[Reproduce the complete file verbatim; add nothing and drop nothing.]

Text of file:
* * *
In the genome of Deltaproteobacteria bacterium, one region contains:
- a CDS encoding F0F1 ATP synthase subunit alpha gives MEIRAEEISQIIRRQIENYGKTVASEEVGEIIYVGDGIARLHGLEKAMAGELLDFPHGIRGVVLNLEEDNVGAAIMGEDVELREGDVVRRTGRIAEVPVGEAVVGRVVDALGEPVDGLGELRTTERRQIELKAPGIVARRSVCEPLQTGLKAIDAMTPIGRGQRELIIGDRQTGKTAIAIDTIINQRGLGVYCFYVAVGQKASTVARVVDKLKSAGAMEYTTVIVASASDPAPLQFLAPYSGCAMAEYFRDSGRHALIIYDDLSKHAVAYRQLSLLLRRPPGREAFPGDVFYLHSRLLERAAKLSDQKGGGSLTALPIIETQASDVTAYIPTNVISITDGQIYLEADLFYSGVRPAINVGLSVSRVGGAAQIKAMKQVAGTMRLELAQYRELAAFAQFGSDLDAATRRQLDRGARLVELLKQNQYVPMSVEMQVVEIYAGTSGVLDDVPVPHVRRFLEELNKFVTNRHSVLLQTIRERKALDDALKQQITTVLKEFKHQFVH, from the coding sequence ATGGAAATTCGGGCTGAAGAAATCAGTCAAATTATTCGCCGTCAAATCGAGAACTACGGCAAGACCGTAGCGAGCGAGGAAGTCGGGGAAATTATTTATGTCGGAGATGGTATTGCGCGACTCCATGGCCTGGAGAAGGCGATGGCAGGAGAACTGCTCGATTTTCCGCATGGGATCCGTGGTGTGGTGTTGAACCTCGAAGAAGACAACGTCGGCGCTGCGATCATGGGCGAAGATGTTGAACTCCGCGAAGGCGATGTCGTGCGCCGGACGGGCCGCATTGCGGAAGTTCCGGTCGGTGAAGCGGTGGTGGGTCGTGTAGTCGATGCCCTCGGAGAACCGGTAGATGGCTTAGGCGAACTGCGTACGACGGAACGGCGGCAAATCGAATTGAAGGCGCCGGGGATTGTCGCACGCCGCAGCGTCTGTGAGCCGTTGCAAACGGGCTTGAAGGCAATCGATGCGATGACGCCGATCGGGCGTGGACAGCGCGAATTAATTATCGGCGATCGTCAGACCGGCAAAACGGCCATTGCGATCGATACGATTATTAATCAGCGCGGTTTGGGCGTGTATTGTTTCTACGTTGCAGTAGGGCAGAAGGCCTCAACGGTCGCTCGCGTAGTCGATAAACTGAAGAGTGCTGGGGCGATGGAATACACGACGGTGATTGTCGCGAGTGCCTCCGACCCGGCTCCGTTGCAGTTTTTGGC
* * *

In the genome of Deltaproteobacteria bacterium, one region contains:
- a CDS encoding F0F1 ATP synthase subunit alpha gives MEIRAEEISQIIRRQIENYGKTVASEEVGEIIYVGDGIARLHGLEKAMAGELLDFPHGIRGVVLNLEEDNVGAAIMGEDVELREGDVVRRTGRIAEVPVGEAVVGRVVDALGEPVDGLGELRTTERRQIELKAPGIVARRSVCEPLQTGLKAIDAMTPIGRGQRELIIGDRQTGKTAIAIDTIINQRGLGVYCFYVAVGQKASTVARVVDKLKSAGAMEYTTVIVASASDPAPLQFLAPYSGCAMAEYFRDSGRHALIIYDDLSKHAVAYRQLSLLLRRPPGREAFPGDVFYLHSRLLERAAKLSDQKGGGSLTALPIIETQASDVTAYIPTNVISITDGQIYLEADLFYSGVRPAINVGLSVSRVGGAAQIKAMKQVAGTMRLELAQYRELAAFAQFGSDLDAATRRQLDRGARLVELLKQNQYVPMSVEMQVVEIYAGTSGVLDDVPVPHVRRFLEELNKFVTNRHSVLLQTIRERKALDDALKQQITTVLKEFKHQFVH, from the coding sequence ATGGAAATTCGGGCTGAAGAAATCAGTCAAATTATTCGCCGTCAAATCGAGAACTACGGCAAGACCGTAGCGAGCGAGGAAGTCGGGGAAATTATTTATGTCGGAGATGGTATTGCGCGACTCCATGGCCTGGAGAAGGCGATGGCAGGAGAACTGCTCGATTTTCCGCATGGGATCCGTGGTGTGGTGTTGAACCTCGAAGAAGACAACGTCGGCGCTGCGATCATGGGCGAAGATGTTGAACTCCGCGAAGGCGATGTCGTGCGCCGGACGGGCCGCATTGCGGAAGTTCCGGTCGGTGAAGCGGTGGTGGGTCGTGTAGTCGATGCCCTCGGAGAACCGGTAGATGGCTTAGGCGAACTGCGTACGACGGAACGGCGGCAAATCGAATTGAAGGCGCCGGGGATTGTCGCACGCCGCAGCGTCTGTGAGCCGTTGCAAACGGGCTTGAAGGCAATCGATGCGATGACGCCGATCGGGCGTGGACAGCGCGAATTAATTATCGGCGATCGTCAGACCGGCAAAACGGCCATTGCGATCGATACGATTATTAATCAGCGCGGTTTGGGCGTGTATTGTTTCTACGTTGCAGTAGGGCAGAAGGCCTCAACGGTCGCTCGCGTAGTCGATAAACTGAAGAGTGCTGGGGCGATGGAATACACGACGGTGATTGTCGCGAGTGCCTCCGACCCGGCTCCGTTGCAGTTTTTGGC